Novelist speaks on climate change at annual Hesburgh lecture
Ciara Hopkinson | Wednesday, April 5, 2017
Bringing a new perspective to an ever-present conversation, Indian novelist Amitav Ghosh spoke Tuesday afternoon in the Mendoza College of Business about aspects of climate change much of the world neglects.
The first topic Ghosh tackled was wealth and desire — using the value of cloves hundreds of years ago as an example.
“What made cloves desirable was the phenomenon that Rene Girard identifies as mimetic desire, which in his definition is rooted not in basic appetites, but in the crossing of gazes with others,” he said.
We do not, therefore, desire things because we need them, Ghosh said — we desire things because others desire them.
“Ultimately [mimetic desire] would bring into being our own era of globalization — a homogenization of desire on a scale never before seen, extending across the planet and into the deepest reaches of the human soul,” Ghosh said.
Despite the rise in the global standard of living and the increasing accessibility of these desired goods Ghosh said the world has not attained some sort of utopic state of harmony and prosperity.
“The intimate nature of the connection forged by these commodities has not led to greater cooperation or sympathy,” he said. “On the contrary, it has only intensified and deepened the resentment, anger and envy.”
These sentiments, Ghosh said, are rooted in the imperialistic treatment of nations, their people and their resources. These tendencies began hundreds of years ago but continues to today. The disregard for the land itself established a precedent not easily shaken.
“The right to consume and pollute is established and justified by the fact of it having happened elsewhere, in rich countries,” Ghosh said of developing countries’ attitude toward economic progress.
The problem is that the image of perfect, universal prosperity as we understand it is simply unattainable, Ghosh said. No political leader, Ghosh said, can tell the blunt truth — the planet cannot sustain a world population that lives according to American standards of living. Either the poor must continue in poverty or the wealthy must drastically change their lifestyles.
Ghosh also delved into some of the more hidden aspects of climate change. Capitalism and industry are not, Ghosh said, the sole cause of climate change. Power has become inextricably linked with fossil fuels, creating what Ghosh called an “energy regime.”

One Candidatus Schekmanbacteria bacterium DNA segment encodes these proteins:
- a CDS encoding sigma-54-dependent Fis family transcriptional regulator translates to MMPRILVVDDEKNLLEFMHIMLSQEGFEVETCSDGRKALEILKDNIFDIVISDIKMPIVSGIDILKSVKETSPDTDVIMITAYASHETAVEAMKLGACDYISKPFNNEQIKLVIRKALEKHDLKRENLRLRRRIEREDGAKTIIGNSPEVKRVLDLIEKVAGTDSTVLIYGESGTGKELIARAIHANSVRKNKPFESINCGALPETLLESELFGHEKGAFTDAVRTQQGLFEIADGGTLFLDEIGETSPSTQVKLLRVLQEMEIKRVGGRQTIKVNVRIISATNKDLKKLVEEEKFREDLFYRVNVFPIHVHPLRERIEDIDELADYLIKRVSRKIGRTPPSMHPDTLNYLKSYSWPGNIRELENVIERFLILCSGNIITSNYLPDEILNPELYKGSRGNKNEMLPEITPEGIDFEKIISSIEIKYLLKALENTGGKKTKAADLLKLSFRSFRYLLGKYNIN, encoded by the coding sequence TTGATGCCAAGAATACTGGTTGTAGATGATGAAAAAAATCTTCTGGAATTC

“Today’s status quo, globally speaking, rests not just on the use of fossil fuels, but also on their flow in both the physical and financial senses,” he said. “During the last century, Anglo-American global strategy came to be focused on the nodal points through which oil is distributed around the world.”
The military is both the foundation and the life force of such a power structure, and maintaining a powerful military requires enormous amounts of energy, more than most of the countries of the world combined, Ghosh said. Looking at climate change through this lens, Ghosh said, is more difficult than through an economic or technological lens.
“We are happy to make sacrifices in order to solarize our houses and shrink our carbon footprint, but would we be equally willing to sacrifice our place within the power structures of the world?” he said.
Part of the issue is the concealment of the reliance of all major nations on their militaries, Ghosh said. Civilians like to believe they are in control, that they are more than parts of an institution. The truth, however, is that in enjoying our position of power on the backs of the weak, we bear a responsibility for our military’s actions and energy use he said.
When asked how we can change the trajectory our planet is on, Ghosh responded with support for the one leader whom he sees as challenging the status quo — Pope Francis.
“I think the only really effective thing we can do is to support Pope Francis,” he said. “He is the only global leader who has provided any kind of alternative framework for viewing climate change … his is the only one that looks at climate in terms of genuine justice, not in terms of a mimetic justice.”